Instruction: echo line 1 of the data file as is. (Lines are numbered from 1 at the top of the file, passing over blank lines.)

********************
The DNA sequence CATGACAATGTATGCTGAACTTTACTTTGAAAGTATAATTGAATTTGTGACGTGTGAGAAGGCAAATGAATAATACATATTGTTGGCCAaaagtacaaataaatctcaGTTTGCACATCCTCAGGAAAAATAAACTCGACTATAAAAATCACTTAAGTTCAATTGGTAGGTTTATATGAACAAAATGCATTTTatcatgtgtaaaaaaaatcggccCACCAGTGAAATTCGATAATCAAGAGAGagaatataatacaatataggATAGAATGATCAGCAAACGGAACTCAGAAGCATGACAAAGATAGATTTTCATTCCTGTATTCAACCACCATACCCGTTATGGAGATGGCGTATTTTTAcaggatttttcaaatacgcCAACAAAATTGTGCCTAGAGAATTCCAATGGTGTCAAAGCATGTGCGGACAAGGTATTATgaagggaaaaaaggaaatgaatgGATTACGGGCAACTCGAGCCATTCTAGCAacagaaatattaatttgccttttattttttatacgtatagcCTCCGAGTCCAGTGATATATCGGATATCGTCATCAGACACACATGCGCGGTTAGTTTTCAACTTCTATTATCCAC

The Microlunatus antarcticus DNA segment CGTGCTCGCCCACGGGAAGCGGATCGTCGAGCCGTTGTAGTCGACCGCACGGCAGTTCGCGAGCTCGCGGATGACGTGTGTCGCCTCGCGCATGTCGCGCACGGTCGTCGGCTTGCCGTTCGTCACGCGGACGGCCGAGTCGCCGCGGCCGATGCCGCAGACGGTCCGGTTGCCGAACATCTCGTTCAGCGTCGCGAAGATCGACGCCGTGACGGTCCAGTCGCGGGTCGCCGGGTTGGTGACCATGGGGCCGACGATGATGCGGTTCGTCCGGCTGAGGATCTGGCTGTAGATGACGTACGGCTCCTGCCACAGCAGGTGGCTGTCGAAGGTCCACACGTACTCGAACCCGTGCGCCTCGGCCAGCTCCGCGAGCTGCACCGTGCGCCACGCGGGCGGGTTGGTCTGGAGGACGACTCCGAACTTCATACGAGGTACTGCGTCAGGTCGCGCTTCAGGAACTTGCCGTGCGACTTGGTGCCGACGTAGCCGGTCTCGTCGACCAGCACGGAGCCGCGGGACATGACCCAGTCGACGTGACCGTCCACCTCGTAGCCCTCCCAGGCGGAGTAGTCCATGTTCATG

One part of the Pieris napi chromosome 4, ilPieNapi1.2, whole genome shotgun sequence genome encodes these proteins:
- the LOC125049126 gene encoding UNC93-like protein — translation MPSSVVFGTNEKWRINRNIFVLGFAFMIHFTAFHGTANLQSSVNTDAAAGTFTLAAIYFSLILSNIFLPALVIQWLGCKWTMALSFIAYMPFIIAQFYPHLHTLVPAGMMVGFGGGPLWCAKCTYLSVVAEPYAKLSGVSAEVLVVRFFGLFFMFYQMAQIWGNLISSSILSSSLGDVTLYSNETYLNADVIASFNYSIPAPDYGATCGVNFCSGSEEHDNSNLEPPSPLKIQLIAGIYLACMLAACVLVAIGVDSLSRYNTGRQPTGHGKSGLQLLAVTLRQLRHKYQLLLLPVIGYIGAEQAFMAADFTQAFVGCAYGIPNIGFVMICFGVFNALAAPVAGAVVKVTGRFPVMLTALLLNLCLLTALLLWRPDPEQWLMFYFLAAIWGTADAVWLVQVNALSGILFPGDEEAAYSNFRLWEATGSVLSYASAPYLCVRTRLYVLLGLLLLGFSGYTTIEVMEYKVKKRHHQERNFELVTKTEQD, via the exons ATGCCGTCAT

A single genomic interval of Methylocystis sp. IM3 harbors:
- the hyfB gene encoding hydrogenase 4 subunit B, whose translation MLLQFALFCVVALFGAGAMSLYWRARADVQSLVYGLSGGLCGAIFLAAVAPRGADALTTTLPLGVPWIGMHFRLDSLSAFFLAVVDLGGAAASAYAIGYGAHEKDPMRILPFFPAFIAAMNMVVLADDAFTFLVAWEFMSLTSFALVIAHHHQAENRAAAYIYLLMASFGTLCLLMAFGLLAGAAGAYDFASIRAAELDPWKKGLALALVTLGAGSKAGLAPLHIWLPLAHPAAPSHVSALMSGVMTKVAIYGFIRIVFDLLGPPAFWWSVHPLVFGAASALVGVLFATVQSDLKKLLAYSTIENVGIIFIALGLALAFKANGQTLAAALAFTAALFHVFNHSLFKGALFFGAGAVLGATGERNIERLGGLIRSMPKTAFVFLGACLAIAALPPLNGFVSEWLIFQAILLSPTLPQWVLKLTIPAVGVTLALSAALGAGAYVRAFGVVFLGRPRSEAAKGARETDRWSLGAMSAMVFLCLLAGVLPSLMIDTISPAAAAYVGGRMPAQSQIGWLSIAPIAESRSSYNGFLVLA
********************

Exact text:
The DNA sequence CATGACAATGTATGCTGAACTTTACTTTGAAAGTATAATTGAATTTGTGACGTGTGAGAAGGCAAATGAATAATACATATTGTTGGCCAaaagtacaaataaatctcaGTTTGCACATCCTCAGGAAAAATAAACTCGACTATAAAAATCACTTAAGTTCAATTGGTAGGTTTATATGAACAAAATGCATTTTatcatgtgtaaaaaaaatcggccCACCAGTGAAATTCGATAATCAAGAGAGagaatataatacaatataggATAGAATGATCAGCAAACGGAACTCAGAAGCATGACAAAGATAGATTTTCATTCCTGTATTCAACCACCATACCCGTTATGGAGATGGCGTATTTTTAcaggatttttcaaatacgcCAACAAAATTGTGCCTAGAGAATTCCAATGGTGTCAAAGCATGTGCGGACAAGGTATTATgaagggaaaaaaggaaatgaatgGATTACGGGCAACTCGAGCCATTCTAGCAacagaaatattaatttgccttttattttttatacgtatagcCTCCGAGTCCAGTGATATATCGGATATCGTCATCAGACACACATGCGCGGTTAGTTTTCAACTTCTATTATCCAC